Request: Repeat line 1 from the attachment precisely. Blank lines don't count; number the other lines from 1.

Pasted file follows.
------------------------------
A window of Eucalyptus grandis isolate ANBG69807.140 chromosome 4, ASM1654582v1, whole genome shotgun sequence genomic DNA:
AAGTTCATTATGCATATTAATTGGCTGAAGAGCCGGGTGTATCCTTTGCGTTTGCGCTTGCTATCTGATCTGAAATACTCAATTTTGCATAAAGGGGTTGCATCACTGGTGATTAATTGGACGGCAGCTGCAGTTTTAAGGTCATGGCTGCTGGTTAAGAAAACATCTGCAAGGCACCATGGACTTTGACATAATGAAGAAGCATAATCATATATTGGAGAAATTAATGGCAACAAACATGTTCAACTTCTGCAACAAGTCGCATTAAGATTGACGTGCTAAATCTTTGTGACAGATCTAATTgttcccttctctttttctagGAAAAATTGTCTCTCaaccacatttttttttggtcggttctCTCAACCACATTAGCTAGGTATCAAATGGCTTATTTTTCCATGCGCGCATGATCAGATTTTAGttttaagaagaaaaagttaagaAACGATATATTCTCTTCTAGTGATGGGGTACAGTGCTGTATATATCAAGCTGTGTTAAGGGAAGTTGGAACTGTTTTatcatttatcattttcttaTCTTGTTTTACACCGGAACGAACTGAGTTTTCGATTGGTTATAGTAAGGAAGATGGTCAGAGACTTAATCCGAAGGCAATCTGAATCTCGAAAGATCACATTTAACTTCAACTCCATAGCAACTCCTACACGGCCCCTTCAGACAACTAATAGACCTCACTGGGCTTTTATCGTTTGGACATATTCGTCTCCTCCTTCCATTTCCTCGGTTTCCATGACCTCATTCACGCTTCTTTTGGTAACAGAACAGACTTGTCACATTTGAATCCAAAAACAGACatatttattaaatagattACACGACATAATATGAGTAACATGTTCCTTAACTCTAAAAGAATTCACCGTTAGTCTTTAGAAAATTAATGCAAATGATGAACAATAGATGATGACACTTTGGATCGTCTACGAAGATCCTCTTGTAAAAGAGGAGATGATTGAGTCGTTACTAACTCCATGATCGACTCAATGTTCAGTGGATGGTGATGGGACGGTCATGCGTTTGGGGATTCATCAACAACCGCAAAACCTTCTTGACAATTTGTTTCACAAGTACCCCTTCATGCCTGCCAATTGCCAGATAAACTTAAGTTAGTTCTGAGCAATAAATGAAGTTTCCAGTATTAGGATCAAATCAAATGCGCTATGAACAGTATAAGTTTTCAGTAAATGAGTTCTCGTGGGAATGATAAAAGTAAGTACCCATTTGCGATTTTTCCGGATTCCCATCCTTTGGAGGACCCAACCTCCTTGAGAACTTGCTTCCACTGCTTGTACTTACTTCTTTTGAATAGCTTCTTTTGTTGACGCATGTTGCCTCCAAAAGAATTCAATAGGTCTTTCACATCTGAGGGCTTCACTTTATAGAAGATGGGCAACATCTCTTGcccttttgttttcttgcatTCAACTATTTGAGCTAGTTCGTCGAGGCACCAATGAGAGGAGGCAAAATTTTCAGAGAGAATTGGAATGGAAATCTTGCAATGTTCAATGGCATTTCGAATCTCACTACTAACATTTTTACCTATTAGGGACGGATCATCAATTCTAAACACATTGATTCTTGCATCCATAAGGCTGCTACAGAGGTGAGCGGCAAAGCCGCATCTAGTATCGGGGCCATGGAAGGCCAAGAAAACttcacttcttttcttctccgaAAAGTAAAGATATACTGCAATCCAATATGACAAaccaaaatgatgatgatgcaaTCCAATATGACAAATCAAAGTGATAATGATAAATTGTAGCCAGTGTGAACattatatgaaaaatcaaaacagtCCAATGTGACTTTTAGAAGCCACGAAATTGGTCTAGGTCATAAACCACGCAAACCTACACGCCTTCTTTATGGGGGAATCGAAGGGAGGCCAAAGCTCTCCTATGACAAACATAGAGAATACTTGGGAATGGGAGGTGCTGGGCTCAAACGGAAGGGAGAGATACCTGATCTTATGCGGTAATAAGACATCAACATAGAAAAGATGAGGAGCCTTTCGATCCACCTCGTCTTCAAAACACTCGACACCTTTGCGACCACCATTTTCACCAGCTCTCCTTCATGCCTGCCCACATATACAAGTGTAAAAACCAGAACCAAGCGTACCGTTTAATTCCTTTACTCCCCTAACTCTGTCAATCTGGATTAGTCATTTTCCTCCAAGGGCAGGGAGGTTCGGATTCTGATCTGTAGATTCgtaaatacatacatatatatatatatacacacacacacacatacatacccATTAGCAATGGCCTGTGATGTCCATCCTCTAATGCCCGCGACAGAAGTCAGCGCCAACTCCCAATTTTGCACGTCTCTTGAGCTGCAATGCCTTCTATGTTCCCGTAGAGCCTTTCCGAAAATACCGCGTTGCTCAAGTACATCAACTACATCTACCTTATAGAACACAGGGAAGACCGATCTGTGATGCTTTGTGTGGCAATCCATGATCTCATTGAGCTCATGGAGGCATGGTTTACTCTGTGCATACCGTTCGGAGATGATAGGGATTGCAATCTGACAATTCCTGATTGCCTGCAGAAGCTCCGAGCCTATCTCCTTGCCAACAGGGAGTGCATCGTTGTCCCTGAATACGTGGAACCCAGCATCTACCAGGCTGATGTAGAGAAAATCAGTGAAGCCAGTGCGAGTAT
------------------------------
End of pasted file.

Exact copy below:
A window of Eucalyptus grandis isolate ANBG69807.140 chromosome 4, ASM1654582v1, whole genome shotgun sequence genomic DNA: